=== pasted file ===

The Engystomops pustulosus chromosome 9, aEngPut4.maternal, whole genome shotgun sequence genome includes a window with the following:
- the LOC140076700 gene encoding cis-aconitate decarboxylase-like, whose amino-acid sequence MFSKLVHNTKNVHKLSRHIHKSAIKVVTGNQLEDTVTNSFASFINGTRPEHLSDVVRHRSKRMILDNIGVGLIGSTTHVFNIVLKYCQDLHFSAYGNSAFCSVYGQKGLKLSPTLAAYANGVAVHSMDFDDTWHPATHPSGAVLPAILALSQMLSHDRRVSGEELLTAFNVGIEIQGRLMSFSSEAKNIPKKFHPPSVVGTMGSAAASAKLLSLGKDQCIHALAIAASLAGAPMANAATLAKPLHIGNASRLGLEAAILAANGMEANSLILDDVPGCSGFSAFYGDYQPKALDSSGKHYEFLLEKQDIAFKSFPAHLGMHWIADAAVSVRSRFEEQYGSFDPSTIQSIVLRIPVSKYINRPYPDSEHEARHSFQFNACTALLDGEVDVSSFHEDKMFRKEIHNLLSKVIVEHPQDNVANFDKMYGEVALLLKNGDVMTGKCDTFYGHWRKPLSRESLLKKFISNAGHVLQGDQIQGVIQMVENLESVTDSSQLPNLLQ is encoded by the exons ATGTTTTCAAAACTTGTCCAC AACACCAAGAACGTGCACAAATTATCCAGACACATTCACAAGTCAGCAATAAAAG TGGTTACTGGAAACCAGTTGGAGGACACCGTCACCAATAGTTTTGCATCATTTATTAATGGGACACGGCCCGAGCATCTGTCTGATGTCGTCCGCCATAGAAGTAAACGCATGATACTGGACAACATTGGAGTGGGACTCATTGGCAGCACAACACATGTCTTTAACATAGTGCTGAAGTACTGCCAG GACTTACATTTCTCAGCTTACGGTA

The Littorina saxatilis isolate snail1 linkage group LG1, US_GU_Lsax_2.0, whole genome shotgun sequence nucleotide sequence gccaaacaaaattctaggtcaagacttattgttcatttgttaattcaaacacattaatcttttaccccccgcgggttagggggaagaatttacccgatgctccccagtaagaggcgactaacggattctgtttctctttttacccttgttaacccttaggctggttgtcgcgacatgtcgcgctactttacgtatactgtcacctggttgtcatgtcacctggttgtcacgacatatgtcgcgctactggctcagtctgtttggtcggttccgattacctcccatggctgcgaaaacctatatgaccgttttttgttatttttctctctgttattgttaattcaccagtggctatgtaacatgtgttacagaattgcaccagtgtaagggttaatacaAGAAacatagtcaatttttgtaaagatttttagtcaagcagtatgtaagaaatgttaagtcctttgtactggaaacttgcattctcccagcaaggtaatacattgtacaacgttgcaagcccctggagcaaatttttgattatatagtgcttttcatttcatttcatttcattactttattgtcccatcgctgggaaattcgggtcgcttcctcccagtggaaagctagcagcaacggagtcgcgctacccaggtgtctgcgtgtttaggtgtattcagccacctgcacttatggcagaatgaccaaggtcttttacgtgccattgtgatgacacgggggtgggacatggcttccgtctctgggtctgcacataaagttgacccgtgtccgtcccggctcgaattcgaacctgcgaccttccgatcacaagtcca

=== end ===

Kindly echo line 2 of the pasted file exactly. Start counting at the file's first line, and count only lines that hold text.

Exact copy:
- the LOC140076700 gene encoding cis-aconitate decarboxylase-like, whose amino-acid sequence MFSKLVHNTKNVHKLSRHIHKSAIKVVTGNQLEDTVTNSFASFINGTRPEHLSDVVRHRSKRMILDNIGVGLIGSTTHVFNIVLKYCQDLHFSAYGNSAFCSVYGQKGLKLSPTLAAYANGVAVHSMDFDDTWHPATHPSGAVLPAILALSQMLSHDRRVSGEELLTAFNVGIEIQGRLMSFSSEAKNIPKKFHPPSVVGTMGSAAASAKLLSLGKDQCIHALAIAASLAGAPMANAATLAKPLHIGNASRLGLEAAILAANGMEANSLILDDVPGCSGFSAFYGDYQPKALDSSGKHYEFLLEKQDIAFKSFPAHLGMHWIADAAVSVRSRFEEQYGSFDPSTIQSIVLRIPVSKYINRPYPDSEHEARHSFQFNACTALLDGEVDVSSFHEDKMFRKEIHNLLSKVIVEHPQDNVANFDKMYGEVALLLKNGDVMTGKCDTFYGHWRKPLSRESLLKKFISNAGHVLQGDQIQGVIQMVENLESVTDSSQLPNLLQ is encoded by the exons ATGTTTTCAAAACTTGTCCAC AACACCAAGAACGTGCACAAATTATCCAGACACATTCACAAGTCAGCAATAAAAG TGGTTACTGGAAACCAGTTGGAGGACACCGTCACCAATAGTTTTGCATCATTTATTAATGGGACACGGCCCGAGCATCTGTCTGATGTCGTCCGCCATAGAAGTAAACGCATGATACTGGACAACATTGGAGTGGGACTCATTGGCAGCACAACACATGTCTTTAACATAGTGCTGAAGTACTGCCAG GACTTACATTTCTCAGCTTACGGTA